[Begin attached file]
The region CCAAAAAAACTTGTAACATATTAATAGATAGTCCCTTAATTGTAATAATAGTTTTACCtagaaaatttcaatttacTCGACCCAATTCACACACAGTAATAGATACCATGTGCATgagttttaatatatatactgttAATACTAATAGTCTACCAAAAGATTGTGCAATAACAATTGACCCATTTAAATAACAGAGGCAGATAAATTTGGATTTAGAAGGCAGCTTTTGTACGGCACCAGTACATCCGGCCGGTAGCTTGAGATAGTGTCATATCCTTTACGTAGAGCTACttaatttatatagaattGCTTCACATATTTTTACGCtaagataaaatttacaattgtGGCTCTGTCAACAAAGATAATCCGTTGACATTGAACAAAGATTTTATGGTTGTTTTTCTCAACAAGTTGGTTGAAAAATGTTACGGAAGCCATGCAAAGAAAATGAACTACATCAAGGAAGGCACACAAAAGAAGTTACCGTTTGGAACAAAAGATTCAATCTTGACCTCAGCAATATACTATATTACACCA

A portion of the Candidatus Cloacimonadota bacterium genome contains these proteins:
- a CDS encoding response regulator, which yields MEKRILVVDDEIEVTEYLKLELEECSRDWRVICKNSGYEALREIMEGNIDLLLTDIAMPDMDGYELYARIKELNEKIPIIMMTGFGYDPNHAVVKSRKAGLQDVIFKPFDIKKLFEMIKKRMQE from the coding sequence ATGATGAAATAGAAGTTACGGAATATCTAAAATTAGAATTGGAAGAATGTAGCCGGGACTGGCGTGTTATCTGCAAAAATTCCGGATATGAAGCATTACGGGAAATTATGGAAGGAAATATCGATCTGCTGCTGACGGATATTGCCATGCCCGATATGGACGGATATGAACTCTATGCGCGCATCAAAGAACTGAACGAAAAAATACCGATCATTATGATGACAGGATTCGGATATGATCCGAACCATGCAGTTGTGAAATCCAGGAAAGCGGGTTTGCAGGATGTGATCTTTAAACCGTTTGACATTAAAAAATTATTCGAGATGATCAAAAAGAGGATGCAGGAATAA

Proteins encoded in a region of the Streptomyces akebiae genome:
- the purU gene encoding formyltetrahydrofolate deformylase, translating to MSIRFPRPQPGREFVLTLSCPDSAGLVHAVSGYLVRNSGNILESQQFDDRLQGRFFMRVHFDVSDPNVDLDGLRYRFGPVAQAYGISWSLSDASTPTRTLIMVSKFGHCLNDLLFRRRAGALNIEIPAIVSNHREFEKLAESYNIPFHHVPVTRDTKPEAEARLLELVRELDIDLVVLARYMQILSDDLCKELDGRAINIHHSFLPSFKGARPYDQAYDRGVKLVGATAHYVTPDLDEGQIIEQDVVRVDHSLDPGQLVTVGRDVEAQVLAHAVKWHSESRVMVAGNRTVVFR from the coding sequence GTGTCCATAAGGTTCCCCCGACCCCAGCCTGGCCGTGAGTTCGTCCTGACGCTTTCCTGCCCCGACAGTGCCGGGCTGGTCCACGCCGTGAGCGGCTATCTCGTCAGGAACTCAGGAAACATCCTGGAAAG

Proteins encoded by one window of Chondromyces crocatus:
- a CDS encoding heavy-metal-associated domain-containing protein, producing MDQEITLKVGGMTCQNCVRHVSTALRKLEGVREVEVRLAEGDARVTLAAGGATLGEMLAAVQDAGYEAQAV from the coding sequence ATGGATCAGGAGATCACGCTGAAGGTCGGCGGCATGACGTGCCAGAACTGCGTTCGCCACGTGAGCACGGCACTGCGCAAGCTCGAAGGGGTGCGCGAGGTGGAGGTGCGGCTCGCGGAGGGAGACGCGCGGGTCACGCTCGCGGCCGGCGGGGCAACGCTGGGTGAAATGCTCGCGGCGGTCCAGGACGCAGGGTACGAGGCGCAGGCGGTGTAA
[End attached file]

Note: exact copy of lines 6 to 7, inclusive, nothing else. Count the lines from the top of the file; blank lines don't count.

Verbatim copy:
Proteins encoded by one window of Chondromyces crocatus:
- a CDS encoding heavy-metal-associated domain-containing protein, producing MDQEITLKVGGMTCQNCVRHVSTALRKLEGVREVEVRLAEGDARVTLAAGGATLGEMLAAVQDAGYEAQAV from the coding sequence ATGGATCAGGAGATCACGCTGAAGGTCGGCGGCATGACGTGCCAGAACTGCGTTCGCCACGTGAGCACGGCACTGCGCAAGCTCGAAGGGGTGCGCGAGGTGGAGGTGCGGCTCGCGGAGGGAGACGCGCGGGTCACGCTCGCGGCCGGCGGGGCAACGCTGGGTGAAATGCTCGCGGCGGTCCAGGACGCAGGGTACGAGGCGCAGGCGGTGTAA